MINNEAPOLIS (WCCO) — A top state Republican leader is calling for Minnesota House hearings into the actions of the Democratic state auditor.

This is after a WCCO investigation discovered county auditors who accuse State Auditor Rebecca Otto of pressuring them into long-term audit contracts with her office, even though a new state law allows them to hire private audit firms starting next year.

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The letter directs 59 Minnesota counties to sign a three-year contract with the state auditor.

County auditors say they are perplexed by the letter, which they say came without warning, and has a deadline of Aug. 21, 2015 to sign.

“It’s hard not to think that this doesn’t have something to do with the legislative change that was made where counties can choose their own auditors,” Lac qui Parle County Auditor Jake Sieg said.

Chisago County officials were also surprised by the auditor’s demand. They would like to consider a less-expensive private audit firm next year instead of the state auditor’s office.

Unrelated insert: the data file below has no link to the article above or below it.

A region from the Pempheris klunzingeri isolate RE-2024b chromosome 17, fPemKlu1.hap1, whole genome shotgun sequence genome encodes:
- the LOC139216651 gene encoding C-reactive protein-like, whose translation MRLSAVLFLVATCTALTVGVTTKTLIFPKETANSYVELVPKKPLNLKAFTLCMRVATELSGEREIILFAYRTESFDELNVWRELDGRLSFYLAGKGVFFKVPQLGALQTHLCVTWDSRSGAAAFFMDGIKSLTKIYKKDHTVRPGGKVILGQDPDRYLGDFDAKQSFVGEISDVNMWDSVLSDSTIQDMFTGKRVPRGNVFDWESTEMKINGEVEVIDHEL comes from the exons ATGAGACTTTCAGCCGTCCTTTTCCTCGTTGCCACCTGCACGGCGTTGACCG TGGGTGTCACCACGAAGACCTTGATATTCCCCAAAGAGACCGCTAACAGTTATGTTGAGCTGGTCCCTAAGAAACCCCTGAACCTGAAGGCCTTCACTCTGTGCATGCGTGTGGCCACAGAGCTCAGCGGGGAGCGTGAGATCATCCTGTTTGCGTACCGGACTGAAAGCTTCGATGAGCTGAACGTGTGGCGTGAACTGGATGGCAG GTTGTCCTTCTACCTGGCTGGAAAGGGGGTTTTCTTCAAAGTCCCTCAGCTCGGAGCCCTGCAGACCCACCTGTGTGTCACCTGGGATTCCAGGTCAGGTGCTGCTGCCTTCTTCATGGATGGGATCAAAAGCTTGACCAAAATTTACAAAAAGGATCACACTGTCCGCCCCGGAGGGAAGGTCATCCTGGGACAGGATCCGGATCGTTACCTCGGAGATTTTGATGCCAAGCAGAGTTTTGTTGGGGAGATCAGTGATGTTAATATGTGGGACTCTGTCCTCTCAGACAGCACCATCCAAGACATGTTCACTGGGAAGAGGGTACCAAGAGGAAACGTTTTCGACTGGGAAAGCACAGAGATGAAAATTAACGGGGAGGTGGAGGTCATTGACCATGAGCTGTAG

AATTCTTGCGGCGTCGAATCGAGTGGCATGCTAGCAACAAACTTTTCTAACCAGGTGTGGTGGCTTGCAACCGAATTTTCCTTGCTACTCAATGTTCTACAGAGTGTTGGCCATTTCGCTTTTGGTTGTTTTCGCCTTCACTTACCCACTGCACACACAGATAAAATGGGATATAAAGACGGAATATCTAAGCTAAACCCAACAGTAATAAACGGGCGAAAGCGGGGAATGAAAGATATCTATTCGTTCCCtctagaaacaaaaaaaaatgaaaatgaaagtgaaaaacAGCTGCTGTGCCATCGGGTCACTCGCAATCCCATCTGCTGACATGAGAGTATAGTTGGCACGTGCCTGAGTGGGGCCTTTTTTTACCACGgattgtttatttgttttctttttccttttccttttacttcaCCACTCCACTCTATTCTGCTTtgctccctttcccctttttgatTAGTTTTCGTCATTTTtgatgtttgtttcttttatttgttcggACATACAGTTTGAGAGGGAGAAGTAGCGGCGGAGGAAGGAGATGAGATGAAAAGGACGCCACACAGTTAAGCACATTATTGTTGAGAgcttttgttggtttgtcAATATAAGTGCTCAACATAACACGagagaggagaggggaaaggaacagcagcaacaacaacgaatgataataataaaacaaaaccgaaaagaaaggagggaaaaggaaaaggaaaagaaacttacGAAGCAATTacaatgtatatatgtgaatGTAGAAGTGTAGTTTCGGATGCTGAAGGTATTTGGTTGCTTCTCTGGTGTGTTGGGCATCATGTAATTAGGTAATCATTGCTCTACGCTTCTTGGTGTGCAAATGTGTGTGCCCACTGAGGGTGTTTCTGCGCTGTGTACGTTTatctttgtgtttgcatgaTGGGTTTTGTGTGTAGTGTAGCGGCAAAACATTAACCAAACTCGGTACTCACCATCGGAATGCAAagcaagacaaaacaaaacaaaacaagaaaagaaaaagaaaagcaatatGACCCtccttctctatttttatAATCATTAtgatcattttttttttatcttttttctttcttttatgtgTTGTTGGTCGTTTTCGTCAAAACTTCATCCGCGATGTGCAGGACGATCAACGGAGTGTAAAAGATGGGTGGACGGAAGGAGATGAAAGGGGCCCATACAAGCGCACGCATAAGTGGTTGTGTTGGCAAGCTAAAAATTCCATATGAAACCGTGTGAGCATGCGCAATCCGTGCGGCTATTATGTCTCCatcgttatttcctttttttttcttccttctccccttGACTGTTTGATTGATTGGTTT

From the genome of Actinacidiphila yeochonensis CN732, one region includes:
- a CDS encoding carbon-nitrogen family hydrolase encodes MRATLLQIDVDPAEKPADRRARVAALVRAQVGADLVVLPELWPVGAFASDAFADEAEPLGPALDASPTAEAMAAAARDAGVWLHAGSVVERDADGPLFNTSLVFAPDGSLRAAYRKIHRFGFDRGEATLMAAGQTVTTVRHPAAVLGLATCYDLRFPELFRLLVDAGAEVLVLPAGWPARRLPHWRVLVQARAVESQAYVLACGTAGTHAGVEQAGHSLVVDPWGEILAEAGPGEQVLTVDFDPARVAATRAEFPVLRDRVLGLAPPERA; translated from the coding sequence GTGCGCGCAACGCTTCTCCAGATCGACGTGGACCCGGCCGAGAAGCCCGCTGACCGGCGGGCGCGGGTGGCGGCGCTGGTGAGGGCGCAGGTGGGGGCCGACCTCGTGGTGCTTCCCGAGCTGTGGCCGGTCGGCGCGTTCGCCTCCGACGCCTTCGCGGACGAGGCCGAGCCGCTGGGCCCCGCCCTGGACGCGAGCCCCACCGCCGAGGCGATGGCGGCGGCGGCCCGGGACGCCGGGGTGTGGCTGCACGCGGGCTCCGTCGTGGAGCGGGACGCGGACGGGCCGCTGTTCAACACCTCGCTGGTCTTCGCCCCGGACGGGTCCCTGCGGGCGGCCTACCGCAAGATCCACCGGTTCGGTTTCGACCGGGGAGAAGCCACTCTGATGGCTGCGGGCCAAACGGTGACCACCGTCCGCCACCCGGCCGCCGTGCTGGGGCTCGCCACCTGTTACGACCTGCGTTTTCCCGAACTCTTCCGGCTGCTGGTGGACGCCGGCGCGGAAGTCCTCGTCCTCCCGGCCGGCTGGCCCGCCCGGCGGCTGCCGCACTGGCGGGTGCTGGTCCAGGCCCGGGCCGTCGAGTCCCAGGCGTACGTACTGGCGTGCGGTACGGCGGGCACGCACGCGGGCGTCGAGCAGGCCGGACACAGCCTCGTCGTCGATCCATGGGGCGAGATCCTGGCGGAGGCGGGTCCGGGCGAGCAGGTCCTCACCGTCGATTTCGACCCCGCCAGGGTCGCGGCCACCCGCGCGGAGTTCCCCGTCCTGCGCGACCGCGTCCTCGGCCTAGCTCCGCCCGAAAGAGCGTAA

“It’s weird,” Chisago County Administrator Bruce Messelt said. “We don’t feel quite that the state auditor is being a partner that you sit down and you negotiate with. We kind of feel like it’s maybe a negotiation by shotgun.”

Otto says her only goal is “consistency and efficiency,” and that it is not a political strategy — even though the legislature stripped her office of many audit duties.

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“I had my legal staff review what we’re doing, and we are acting consistent with Minnesota law,” Otto said.

But top Republican lawmakers say the Democratic auditor is playing politics.

“I think it’s a slap in the face to the legislature,” Rep. Sarah Anderson, R-Plymouth, said.

Anderson, who is the chair of the House State Government Finance Committee, has notified county auditors they are not required to sign any contract and is calling for legislative hearings into the auditor’s actions.

“This I think is just really using her power in an inappropriate way to bully the counties,” Anderson said. “It tells me that she is sending a message to these counties: ‘Sign this letter or else.'”

Chisago and Lac qui Parle county officials say they are considering using a private audit firm next year, but have not ruled out a one-year contract with the state auditor.

“Our hope is that it’s a negotiation,” Messelt said. “Our fear is that it’s a negotiation by threat.”

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Otto says the three-year cycle allows for efficiency, consistency and planning for both her staff and county staffs.